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J Exp Med. 1930 Nov 30;52(6):823-33.

STUDIES ON MOUSE LEUKEMIA : III. A COMPARISON OF FOUR LINES OF LEUKEMIA TRANSMITTED BY INOCULATION.

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1
Department of Pathology of the College of Physicians and Surgeons, Columbia University, New York, and the Department of Genetics, Carnegie Institution of Washington, Cold Spring Harbor.

Abstract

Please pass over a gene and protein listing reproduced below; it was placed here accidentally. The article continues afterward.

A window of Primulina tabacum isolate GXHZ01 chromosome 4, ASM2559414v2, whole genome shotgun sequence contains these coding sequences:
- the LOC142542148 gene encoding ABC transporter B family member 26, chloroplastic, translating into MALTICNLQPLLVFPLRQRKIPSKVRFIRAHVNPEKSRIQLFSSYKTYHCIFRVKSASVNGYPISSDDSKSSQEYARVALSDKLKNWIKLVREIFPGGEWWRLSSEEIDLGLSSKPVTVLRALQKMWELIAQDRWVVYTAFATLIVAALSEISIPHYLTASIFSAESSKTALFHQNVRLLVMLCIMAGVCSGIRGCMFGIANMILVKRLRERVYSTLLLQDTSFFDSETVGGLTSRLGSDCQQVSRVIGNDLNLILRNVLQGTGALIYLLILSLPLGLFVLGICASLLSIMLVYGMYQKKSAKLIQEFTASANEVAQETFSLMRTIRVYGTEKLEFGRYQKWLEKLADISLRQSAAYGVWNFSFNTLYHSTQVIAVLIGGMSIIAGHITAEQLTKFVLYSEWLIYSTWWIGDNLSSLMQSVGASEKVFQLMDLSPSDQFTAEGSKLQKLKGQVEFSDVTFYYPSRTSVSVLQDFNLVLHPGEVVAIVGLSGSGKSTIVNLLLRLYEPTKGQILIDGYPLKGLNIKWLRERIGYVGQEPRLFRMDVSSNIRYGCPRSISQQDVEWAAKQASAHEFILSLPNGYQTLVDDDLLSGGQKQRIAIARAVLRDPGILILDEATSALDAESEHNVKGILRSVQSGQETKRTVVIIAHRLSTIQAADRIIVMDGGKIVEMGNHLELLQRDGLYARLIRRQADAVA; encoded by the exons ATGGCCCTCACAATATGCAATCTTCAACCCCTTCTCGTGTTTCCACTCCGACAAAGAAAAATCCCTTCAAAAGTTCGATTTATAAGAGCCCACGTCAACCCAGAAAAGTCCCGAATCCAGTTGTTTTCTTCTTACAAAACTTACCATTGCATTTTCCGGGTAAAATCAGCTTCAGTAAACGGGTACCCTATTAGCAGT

Several lines of lymphatic leukemia in mice, experimentally transmitted by inoculation into hosts of a closely inbred strain, have been established and carried on simultaneously. Among the inoculated mice there were found different types of response, according to the line of leukemia inoculated. The differences consisted mainly in the extent or distribution of lesions. Although the same line did not always show the same distribution of lesions, there was a distinct tendency for the cases in a line to present the same characteristics on successive transfers over a considerable period. A comparison of the frequency of the occurrence of certain lesions in four lines of transmission shows that: 1. Increases in the total leucocyte counts were less common and less marked in Lines A and E than in Lines H and I. In the lines first mentioned, normal counts were relatively frequent. In Line H normal counts were uncommon, and in Line I were not observed. The highest counts were found in Line I. 2. Peritoneal effusion was characteristic of Line A for 43 transfers. It was found in Line E, but for a considerably shorter period and in a smaller proportion of cases; it was rare in Lines H and I. 3. Pleural effusion was frequently found in Lines A and E but rarely in Lines H and I. 4. Infiltration in the liver occurred to a marked degree in all the mice of Lines H and I, but in fewer mice and to a variable degree in Lines A and E. 5. Infiltration in the kidney in Line I was present in 90 per cent of the mice, and was of marked grade. In line H it was present in 67 per cent of the mice (24 per cent of marked grade) but in Lines A and E it was rare. 6. A considerable amount of variability in results occurred in Lines A and E, whereas Lines H and I remained remarkably constant. The lesions characteristic of a line were not necessarily those present in the spontaneous case from which the first transfer of the line was made. As the mice used for inoculation were genetically uniform, the differences between the lines are not due to genetic differences in the hosts, but to differences in the materials inoculated.

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